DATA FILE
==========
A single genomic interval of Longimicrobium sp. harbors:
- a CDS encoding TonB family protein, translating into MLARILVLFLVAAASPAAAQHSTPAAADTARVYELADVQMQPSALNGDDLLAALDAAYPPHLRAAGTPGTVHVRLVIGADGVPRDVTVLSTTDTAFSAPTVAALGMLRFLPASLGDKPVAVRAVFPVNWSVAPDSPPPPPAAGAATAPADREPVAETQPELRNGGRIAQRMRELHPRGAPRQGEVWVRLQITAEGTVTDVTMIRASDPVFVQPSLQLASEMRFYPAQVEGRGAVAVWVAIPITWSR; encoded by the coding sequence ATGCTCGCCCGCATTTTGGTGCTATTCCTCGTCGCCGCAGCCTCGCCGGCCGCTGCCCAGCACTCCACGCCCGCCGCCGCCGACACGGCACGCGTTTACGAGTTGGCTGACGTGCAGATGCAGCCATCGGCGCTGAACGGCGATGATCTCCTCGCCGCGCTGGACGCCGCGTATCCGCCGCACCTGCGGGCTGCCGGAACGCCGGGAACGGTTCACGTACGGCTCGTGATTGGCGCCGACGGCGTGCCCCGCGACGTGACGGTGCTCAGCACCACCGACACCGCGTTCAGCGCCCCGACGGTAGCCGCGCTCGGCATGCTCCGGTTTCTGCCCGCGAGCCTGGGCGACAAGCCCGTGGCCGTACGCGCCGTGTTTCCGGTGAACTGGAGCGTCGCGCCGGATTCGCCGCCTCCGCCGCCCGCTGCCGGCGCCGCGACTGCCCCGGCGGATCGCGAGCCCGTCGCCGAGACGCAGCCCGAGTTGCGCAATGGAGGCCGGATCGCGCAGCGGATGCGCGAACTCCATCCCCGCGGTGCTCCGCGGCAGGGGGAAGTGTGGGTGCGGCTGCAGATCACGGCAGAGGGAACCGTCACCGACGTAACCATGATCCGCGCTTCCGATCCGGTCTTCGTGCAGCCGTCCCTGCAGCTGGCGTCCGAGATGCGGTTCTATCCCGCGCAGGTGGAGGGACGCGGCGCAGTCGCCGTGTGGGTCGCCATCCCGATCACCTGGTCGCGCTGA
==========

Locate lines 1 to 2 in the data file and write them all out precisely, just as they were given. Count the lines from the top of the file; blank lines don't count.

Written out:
A single genomic interval of Longimicrobium sp. harbors:
- a CDS encoding TonB family protein, translating into MLARILVLFLVAAASPAAAQHSTPAAADTARVYELADVQMQPSALNGDDLLAALDAAYPPHLRAAGTPGTVHVRLVIGADGVPRDVTVLSTTDTAFSAPTVAALGMLRFLPASLGDKPVAVRAVFPVNWSVAPDSPPPPPAAGAATAPADREPVAETQPELRNGGRIAQRMRELHPRGAPRQGEVWVRLQITAEGTVTDVTMIRASDPVFVQPSLQLASEMRFYPAQVEGRGAVAVWVAIPITWSR; encoded by the coding sequence ATGCTCGCCCGCATTTTGGTGCTATTCCTCGTCGCCGCAGCCTCGCCGGCCGCTGCCCAGCACTCCACGCCCGCCGCCGCCGACACGGCACGCGTTTACGAGTTGGCTGACGTGCAGATGCAGCCATCGGCGCTGAACGGCGATGATCTCCTCGCCGCGCTGGACGCCGCGTATCCGCCGCACCTGCGGGCTGCCGGAACGCCGGGAACGGTTCACGTACGGCTCGTGATTGGCGCCGACGGCGTGCCCCGCGACGTGACGGTGCTCAGCACCACCGACACCGCGTTCAGCGCCCCGACGGTAGCCGCGCTCGGCATGCTCCGGTTTCTGCCCGCGAGCCTGGGCGACAAGCCCGTGGCCGTACGCGCCGTGTTTCCGGTGAACTGGAGCGTCGCGCCGGATTCGCCGCCTCCGCCGCCCGCTGCCGGCGCCGCGACTGCCCCGGCGGATCGCGAGCCCGTCGCCGAGACGCAGCCCGAGTTGCGCAATGGAGGCCGGATCGCGCAGCGGATGCGCGAACTCCATCCCCGCGGTGCTCCGCGGCAGGGGGAAGTGTGGGTGCGGCTGCAGATCACGGCAGAGGGAACCGTCACCGACGTAACCATGATCCGCGCTTCCGATCCGGTCTTCGTGCAGCCGTCCCTGCAGCTGGCGTCCGAGATGCGGTTCTATCCCGCGCAGGTGGAGGGACGCGGCGCAGTCGCCGTGTGGGTCGCCATCCCGATCACCTGGTCGCGCTGA